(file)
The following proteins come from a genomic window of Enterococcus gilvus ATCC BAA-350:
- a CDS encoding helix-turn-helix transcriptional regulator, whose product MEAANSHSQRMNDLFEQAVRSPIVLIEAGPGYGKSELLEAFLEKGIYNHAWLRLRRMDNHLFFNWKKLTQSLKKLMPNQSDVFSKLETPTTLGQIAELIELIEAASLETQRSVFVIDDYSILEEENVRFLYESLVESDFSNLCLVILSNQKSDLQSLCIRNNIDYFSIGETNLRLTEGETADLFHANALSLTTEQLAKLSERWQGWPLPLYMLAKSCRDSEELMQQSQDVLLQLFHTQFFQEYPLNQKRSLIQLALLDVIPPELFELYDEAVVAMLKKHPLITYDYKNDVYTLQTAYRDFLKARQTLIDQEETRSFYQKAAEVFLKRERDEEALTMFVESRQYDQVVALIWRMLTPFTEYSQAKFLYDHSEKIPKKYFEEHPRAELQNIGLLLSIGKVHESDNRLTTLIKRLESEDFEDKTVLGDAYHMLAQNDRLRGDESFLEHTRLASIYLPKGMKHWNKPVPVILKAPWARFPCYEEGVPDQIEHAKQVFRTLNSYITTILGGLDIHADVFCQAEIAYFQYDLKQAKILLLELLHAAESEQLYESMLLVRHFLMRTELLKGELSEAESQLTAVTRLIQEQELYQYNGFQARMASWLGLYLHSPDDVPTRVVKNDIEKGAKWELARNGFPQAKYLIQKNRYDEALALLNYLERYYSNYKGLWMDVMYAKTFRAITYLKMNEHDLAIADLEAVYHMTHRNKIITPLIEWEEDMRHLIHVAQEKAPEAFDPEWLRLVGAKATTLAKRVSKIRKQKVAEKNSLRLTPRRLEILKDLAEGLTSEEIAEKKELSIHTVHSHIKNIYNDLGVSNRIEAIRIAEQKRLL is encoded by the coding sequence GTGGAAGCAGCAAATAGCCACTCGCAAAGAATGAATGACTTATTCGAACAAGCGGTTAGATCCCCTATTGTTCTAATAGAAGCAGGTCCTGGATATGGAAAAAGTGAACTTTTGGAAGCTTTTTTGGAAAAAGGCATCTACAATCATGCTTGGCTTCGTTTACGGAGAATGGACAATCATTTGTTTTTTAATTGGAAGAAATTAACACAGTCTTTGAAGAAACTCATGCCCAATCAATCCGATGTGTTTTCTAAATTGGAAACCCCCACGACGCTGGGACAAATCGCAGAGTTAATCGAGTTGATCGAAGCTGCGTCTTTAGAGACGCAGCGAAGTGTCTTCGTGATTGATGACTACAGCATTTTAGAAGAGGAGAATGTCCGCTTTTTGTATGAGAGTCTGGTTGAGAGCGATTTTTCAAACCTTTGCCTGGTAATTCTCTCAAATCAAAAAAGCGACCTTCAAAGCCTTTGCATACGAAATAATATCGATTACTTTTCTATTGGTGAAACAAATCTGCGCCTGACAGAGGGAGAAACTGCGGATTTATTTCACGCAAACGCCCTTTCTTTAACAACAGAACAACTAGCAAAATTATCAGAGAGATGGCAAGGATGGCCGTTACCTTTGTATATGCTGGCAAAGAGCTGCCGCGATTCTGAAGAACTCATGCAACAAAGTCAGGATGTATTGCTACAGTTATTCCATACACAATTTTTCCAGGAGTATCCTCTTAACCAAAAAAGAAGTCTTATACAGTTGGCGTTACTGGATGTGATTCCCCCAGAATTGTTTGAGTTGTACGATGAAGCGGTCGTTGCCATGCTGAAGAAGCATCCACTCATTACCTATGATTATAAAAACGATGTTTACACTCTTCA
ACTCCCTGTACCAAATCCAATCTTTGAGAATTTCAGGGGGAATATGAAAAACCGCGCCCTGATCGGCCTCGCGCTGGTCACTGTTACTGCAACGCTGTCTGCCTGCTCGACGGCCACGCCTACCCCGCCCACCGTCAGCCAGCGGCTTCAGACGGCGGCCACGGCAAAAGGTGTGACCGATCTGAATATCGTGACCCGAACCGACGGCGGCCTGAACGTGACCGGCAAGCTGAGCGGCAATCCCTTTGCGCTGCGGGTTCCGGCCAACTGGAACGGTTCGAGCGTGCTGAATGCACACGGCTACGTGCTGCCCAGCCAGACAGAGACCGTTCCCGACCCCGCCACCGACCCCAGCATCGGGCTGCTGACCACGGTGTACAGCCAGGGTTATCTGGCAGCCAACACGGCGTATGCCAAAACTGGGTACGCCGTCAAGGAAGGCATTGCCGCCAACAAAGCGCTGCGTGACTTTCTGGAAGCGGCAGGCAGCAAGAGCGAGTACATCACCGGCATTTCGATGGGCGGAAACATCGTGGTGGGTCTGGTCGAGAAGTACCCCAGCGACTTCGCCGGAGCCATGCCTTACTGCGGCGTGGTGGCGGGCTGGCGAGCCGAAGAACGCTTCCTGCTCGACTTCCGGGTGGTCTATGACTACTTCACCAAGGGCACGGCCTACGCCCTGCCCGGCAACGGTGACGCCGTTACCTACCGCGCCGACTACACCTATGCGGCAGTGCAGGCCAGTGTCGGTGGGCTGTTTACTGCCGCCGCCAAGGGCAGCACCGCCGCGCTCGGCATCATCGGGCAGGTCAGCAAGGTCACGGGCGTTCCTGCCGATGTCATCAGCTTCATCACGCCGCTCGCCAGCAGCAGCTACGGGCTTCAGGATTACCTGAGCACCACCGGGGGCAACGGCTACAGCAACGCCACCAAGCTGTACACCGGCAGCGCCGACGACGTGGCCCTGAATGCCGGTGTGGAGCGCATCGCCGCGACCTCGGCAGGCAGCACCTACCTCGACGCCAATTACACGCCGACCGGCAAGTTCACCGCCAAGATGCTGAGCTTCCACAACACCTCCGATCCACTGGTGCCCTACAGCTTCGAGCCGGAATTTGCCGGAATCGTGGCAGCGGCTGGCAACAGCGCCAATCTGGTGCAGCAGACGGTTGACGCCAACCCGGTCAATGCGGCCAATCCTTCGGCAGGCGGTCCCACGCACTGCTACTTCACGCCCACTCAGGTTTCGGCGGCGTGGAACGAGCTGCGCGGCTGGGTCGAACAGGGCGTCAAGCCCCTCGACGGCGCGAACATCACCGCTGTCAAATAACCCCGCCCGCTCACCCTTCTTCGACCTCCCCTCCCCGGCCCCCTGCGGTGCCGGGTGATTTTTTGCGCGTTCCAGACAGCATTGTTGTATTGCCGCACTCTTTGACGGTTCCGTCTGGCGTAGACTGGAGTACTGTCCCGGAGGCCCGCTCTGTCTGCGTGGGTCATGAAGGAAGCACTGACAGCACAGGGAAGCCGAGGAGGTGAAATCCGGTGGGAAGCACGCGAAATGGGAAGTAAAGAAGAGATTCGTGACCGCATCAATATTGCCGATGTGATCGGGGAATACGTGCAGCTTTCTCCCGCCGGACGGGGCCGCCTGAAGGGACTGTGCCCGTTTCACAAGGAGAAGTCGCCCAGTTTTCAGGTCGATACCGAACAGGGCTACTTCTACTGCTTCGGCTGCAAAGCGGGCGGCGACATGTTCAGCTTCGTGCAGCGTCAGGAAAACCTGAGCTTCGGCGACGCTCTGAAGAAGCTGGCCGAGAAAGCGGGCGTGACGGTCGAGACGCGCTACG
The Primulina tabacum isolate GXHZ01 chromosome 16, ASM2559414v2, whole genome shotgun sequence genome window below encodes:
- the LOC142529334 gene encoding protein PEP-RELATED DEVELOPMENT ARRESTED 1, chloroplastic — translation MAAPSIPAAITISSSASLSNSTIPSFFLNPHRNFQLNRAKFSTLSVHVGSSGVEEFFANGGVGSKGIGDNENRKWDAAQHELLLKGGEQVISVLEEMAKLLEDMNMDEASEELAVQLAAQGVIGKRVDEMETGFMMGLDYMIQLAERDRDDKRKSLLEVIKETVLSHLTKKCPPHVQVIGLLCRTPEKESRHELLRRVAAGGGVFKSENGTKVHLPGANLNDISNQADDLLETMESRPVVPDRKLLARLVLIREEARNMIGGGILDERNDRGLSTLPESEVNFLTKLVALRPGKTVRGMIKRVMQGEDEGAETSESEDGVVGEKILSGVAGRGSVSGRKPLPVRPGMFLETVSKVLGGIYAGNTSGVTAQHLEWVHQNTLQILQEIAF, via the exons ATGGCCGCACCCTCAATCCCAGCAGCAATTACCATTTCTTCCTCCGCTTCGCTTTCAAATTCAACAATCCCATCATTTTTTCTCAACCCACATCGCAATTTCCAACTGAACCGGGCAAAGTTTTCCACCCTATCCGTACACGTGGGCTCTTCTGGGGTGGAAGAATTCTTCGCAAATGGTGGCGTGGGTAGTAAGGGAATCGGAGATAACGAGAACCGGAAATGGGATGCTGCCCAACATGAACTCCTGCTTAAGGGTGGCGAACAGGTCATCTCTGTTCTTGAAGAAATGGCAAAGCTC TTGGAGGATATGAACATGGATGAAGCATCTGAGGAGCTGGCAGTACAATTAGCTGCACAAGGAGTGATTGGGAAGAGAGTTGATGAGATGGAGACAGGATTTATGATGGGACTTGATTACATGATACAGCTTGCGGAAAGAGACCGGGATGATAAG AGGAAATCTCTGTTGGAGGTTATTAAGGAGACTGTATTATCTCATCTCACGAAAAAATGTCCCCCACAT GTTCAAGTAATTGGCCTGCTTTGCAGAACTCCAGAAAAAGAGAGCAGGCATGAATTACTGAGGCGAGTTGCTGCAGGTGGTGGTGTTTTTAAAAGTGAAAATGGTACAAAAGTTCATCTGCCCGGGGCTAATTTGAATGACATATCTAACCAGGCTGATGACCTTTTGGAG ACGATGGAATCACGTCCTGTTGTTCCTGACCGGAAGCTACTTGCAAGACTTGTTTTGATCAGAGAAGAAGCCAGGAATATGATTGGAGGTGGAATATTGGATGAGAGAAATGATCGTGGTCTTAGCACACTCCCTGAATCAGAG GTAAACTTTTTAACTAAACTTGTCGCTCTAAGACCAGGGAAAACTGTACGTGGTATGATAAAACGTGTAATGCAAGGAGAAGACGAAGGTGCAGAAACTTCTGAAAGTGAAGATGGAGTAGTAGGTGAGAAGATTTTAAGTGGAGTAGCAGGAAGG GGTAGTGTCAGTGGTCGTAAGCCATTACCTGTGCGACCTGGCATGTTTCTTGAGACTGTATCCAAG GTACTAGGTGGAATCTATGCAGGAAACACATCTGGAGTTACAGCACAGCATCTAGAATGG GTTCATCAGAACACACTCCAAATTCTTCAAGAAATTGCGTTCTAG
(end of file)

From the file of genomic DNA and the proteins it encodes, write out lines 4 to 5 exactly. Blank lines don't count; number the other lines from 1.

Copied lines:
The Primulina tabacum isolate GXHZ01 chromosome 16, ASM2559414v2, whole genome shotgun sequence genome window below encodes:
- the LOC142529334 gene encoding protein PEP-RELATED DEVELOPMENT ARRESTED 1, chloroplastic — translation MAAPSIPAAITISSSASLSNSTIPSFFLNPHRNFQLNRAKFSTLSVHVGSSGVEEFFANGGVGSKGIGDNENRKWDAAQHELLLKGGEQVISVLEEMAKLLEDMNMDEASEELAVQLAAQGVIGKRVDEMETGFMMGLDYMIQLAERDRDDKRKSLLEVIKETVLSHLTKKCPPHVQVIGLLCRTPEKESRHELLRRVAAGGGVFKSENGTKVHLPGANLNDISNQADDLLETMESRPVVPDRKLLARLVLIREEARNMIGGGILDERNDRGLSTLPESEVNFLTKLVALRPGKTVRGMIKRVMQGEDEGAETSESEDGVVGEKILSGVAGRGSVSGRKPLPVRPGMFLETVSKVLGGIYAGNTSGVTAQHLEWVHQNTLQILQEIAF, via the exons ATGGCCGCACCCTCAATCCCAGCAGCAATTACCATTTCTTCCTCCGCTTCGCTTTCAAATTCAACAATCCCATCATTTTTTCTCAACCCACATCGCAATTTCCAACTGAACCGGGCAAAGTTTTCCACCCTATCCGTACACGTGGGCTCTTCTGGGGTGGAAGAATTCTTCGCAAATGGTGGCGTGGGTAGTAAGGGAATCGGAGATAACGAGAACCGGAAATGGGATGCTGCCCAACATGAACTCCTGCTTAAGGGTGGCGAACAGGTCATCTCTGTTCTTGAAGAAATGGCAAAGCTC TTGGAGGATATGAACATGGATGAAGCATCTGAGGAGCTGGCAGTACAATTAGCTGCACAAGGAGTGATTGGGAAGAGAGTTGATGAGATGGAGACAGGATTTATGATGGGACTTGATTACATGATACAGCTTGCGGAAAGAGACCGGGATGATAAG AGGAAATCTCTGTTGGAGGTTATTAAGGAGACTGTATTATCTCATCTCACGAAAAAATGTCCCCCACAT GTTCAAGTAATTGGCCTGCTTTGCAGAACTCCAGAAAAAGAGAGCAGGCATGAATTACTGAGGCGAGTTGCTGCAGGTGGTGGTGTTTTTAAAAGTGAAAATGGTACAAAAGTTCATCTGCCCGGGGCTAATTTGAATGACATATCTAACCAGGCTGATGACCTTTTGGAG ACGATGGAATCACGTCCTGTTGTTCCTGACCGGAAGCTACTTGCAAGACTTGTTTTGATCAGAGAAGAAGCCAGGAATATGATTGGAGGTGGAATATTGGATGAGAGAAATGATCGTGGTCTTAGCACACTCCCTGAATCAGAG GTAAACTTTTTAACTAAACTTGTCGCTCTAAGACCAGGGAAAACTGTACGTGGTATGATAAAACGTGTAATGCAAGGAGAAGACGAAGGTGCAGAAACTTCTGAAAGTGAAGATGGAGTAGTAGGTGAGAAGATTTTAAGTGGAGTAGCAGGAAGG GGTAGTGTCAGTGGTCGTAAGCCATTACCTGTGCGACCTGGCATGTTTCTTGAGACTGTATCCAAG GTACTAGGTGGAATCTATGCAGGAAACACATCTGGAGTTACAGCACAGCATCTAGAATGG GTTCATCAGAACACACTCCAAATTCTTCAAGAAATTGCGTTCTAG